Next, NCMEC argues that "voluntary contributions from the general public," 5 C.F.R. Sec. 950.203(b)(9) (1988), may include both direct and indirect contributions. Legislative history convincingly supports NCMEC's interpretation. The statute which provides for the revision of the CFC regulations directed that "any requirements for eligibility to receive contributions through the Combined Federal Campaign shall . . . remain the same as the criteria in the 1984 regulations, except as provided in this section." Pub. L. No. 100-202, Sec. 618(b)(1)(B), 101 Stat. 1329 et seq. Further, the Conference Report specifically states that any changes permitted in accountability standards were intended to "protect federal employees against fraud and not to serve as a means of excluding groups that otherwise would be eligible." H.R. Report 100-498, 100th Cong., 1st Sess., at 1173 (1987) (emphasis added).

 The 1984 provision that was replaced by Section 950.203(b)(9), permitted both direct and indirect contributions in calculating the 20 percent contribution figure. *fn8" To read the language of Section 950.203(b)(9) to include only direct contributions would do what Congress forbade, i.e. "exclud[e] groups that otherwise would be eligible." See Planned Parenthood of Metropolitan Washington, D.C., Inc. v. Horner, 691 F. Supp. 449 (D.D.C. 1988) ("the 1984 regulations were to stay in place except for those changes -- and only those changes -- specifically identified by Congress"). Therefore, NCMEC is correct in its assertion that "voluntary contributions from the general public," 5 C.F.R. Sec. 950.203(b)(9), may include both direct and indirect contributions.

 Finally, defendant argues that the contributions received by NCMEC from the Endowment do not constitute "indirect contributions" under the regulation. Because the 1988 regulations are silent as to direct versus indirect contributions, defendant urges this Court to look to the 1984 regulations for guidance. Section 950.101(b)(6) of the 1984 regulations defines "indirect contributions" as follows:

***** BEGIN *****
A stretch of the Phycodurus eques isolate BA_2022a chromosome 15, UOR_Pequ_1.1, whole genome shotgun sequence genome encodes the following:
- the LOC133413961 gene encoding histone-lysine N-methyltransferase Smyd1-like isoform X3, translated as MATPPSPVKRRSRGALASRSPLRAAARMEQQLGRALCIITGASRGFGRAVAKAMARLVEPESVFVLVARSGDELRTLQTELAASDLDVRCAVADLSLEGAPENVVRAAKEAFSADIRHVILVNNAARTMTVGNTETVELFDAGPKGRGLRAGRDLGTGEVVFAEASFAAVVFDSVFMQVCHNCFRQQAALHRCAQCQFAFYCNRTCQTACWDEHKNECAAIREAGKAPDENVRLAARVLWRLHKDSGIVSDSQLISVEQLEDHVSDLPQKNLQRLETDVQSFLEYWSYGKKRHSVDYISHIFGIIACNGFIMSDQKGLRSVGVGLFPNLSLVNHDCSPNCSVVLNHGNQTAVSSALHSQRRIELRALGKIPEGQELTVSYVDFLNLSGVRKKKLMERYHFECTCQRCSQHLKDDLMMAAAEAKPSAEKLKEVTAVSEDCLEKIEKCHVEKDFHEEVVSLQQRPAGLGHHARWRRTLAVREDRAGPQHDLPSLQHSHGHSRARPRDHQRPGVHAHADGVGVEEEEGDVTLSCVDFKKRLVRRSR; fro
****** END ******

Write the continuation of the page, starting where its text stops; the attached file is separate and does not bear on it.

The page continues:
'Indirect contributions' shall mean gifts, in cash or donated in-kind material, given to the spending health and welfare organizations by another health and welfare organization, but not transfers, dues or other funds from affiliated organizations or government, which are not to be considered as 'public contributions'.

 5 C.F.R. Sec. 950.101(b)(6) (1984) (emphasis added). Defendant argues that the Endowment is an "affiliated organization" as described under this 1984 provision. Therefore, if defendant's argument were accepted, NCMEC would be precluded from including the funds received by the Endowment as permissible "indirect contributions" under 950.203(b)(9).

 I am not convinced that the provision cited by defendant should be applied to NCMEC and the Endowment for three reasons. First, this provision was not included in the current regulation. Defendant has failed to adequately explain why this fact should be overlooked by the Court. Second, it is unclear to me exactly what was intended by the emphasized language. It is conceivable that the provision sought to prohibit a large organization from supporting, through its own treasury, the activities of far flung affiliated organizations. Clearly this is not the case here. Third, for the past three years, during which time the 1984 provision cited by OPM was in effect, NCMEC and the Endowment operated in a fashion identical to that which OPM now questions. And, in each of these years, NCMEC's application was approved by OPM or a subordinate LFCC.